The growth of theatres in Tudor England, and especially in the reign of Elizabeth, is very much associated with this era. Along with sports and pastimes, theatres provided the workers with some form of break from work. Plays, as we would recognise them, first started in the Middle Ages when priests would use their services to put on a play to show a story from the Bible. Most people could not read or write then, so the only knowledge they could get from the Bible came from these plays as before the Reformation, all church services were in Latin which few could understand.

This later developed into small groups of actors touring around the country putting on ‘teaching’ plays which all had a morality as their basis. Plays called “Jealousy”, “Greed” and “Faith” were common. Plays about Robin Hood were also popular.

However, the government was not happy with the popularity of plays on Robin Hood as they did not approve of the message they spread. In 1572, in the reign of Elizabeth, strolling actors were banned. Another fear about strolling actors was that they might spread the plague throughout the land. Elizabeth gave permission for four noblemen to start their own theatre companies and employ actors.

“I came to a place on my way to London….I thought I should have found company in the church but the church door was locked. One of the parish came to me and said “Sir, this is a busy day, it is Robin Hood’s day”. Robin Hood, a traitor and a thief….it is a weeping matter when people prefer Robin Hood to God’s word.”

Bishop Latimer in 1549.

Others also preached at the negative aspects of plays:

“The blast of the trumpet will call a thousand people to see a filthy play. An hour’s tolling of a bell would only bring a hundred people to a  sermon.”  John Stockwood preaching in 1578

By the time of the Tudors, people wanted to see plays for entertainments sake as opposed to being given a message about correct behaviour. These plays were originally performed in the yards of large inns and the first real theatre as would be recognised by us was built in Elizabeth’s time in 1577 by the Earl of Leicester. This theatre was a great success and more were quickly built. By 1595, 15,000 people a week attended plays in London. The writing of plays became a serious business and many young men desired to be an actor.

The new theatres of Elizabeth’s time, were built around the design of a bear-garden which allowed everybody a view of what was going on. The most expensive seats – for the rich only – were actually on the stage itself. The nest most expensive seats were in covered galleries which ran around the theatre. This allowed people to watch the play but kept them out of the worst of the weather as most theatres had no roof. The cheapest places were in the so-called pit. People would pay about a penny to see the play and they stood for the duration of the play. Rowdy behaviour amongst the audience was common in the ‘pits’.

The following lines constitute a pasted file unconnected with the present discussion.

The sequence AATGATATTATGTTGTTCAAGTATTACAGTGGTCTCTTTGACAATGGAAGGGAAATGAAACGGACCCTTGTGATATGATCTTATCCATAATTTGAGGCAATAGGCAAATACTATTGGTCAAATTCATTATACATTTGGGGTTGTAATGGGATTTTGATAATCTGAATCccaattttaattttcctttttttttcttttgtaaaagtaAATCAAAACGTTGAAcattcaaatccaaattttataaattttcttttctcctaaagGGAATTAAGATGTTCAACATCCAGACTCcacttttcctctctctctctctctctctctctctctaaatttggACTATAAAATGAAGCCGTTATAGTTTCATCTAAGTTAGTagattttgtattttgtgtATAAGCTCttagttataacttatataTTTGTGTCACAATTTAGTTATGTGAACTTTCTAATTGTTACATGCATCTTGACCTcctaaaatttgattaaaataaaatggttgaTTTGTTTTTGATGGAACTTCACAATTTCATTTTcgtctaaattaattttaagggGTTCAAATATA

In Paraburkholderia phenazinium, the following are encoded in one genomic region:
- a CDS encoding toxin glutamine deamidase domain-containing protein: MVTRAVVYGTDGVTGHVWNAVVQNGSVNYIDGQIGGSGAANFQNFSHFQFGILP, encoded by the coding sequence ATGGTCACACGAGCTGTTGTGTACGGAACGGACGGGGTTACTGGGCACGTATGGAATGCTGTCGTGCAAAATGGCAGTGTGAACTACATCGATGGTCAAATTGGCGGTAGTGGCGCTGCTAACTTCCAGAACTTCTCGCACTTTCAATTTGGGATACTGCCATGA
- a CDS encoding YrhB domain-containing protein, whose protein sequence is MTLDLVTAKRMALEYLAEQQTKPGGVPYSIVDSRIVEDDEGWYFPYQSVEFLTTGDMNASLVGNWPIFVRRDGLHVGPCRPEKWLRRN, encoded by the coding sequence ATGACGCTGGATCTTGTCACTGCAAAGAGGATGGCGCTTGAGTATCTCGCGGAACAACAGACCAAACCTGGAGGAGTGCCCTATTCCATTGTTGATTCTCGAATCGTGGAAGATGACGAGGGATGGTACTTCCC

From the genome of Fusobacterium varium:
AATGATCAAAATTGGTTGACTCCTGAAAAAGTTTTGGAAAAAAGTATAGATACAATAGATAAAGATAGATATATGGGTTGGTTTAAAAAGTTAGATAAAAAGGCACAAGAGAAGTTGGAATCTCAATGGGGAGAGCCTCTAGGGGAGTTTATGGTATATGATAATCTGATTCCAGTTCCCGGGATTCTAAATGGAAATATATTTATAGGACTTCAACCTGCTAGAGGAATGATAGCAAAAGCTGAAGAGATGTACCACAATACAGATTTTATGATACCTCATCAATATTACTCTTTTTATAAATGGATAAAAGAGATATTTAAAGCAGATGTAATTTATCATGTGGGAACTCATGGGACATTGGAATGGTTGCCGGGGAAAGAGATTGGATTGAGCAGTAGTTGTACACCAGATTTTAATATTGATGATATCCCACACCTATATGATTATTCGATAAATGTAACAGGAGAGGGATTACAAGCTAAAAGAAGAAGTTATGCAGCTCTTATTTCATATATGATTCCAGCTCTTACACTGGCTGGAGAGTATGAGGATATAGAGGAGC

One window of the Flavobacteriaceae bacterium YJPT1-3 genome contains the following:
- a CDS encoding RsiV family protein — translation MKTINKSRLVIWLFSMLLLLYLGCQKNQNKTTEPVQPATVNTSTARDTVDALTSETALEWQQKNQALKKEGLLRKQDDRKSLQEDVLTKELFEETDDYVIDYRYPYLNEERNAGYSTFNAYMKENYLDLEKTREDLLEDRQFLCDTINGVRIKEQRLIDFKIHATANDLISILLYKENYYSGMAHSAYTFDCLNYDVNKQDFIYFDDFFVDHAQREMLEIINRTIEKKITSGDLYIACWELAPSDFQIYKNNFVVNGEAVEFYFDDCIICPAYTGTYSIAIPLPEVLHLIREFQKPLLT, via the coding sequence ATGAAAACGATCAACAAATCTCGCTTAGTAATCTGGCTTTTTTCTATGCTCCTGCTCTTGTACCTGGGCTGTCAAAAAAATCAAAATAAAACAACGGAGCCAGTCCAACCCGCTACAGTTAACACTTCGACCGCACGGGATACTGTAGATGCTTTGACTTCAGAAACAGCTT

Plays were put on during the day as there was no satisfactory way to light a stage during the night. As London was mostly made of wood, any use of flames for lighting was forbidden. The stage also had no scenery – the disruption to the play would have been intolerable with scenery being moved onto and off the stage. Instead, one of the actors not in the scene being acted out would tell the audience what the scene looked like. For those who could read, a notice could also be carried across the stage explaining what the stage was meant to look like. Theatres also used to put curtains across certain parts of the stage to represent something such as a bedroom, cave or an inner backroom. Likewise, a balcony built into the stage might represent a balcony or a mountain top, the battlements of a castle or even Heaven.

The actors of the time – women were forbidden to act – usually wore their own everyday clothes for a play as costumes were expensive. Young boys played the part of women and they did need costumes but as much as was possible was done to keep costs down. Sometimes a simple crown was enough to inform an audience that somebody was a king.

The Tudors did enjoy violent plays – rather like their pastimes. At the end of a play, the stage was frequently littered with ‘dead’ characters and murder weapons.

The greatest and most famous playwright in the reign of Elizabeth was William Shakespeare. 

“Without question, the greatest playwright that ever lived…..was William Shakespeare. Almost 400 years after his death his plays are just as vital as when he lived.”  Marion Geisinger

Shakespeare’s first play, “Henry VI, was performed in 1592. Over the next 11 years, he wrote “Hamlet”, “Romeo and Juliet”, “King Lear”, “Macbeth, The “Merchant of Venice” etc. His play “Richard III” was popular as it showed Richard III as a corrupt man – it also received approval from the Tudors – after all, it was Henry VII who had defeated Richard III in battle!

William Shakespeare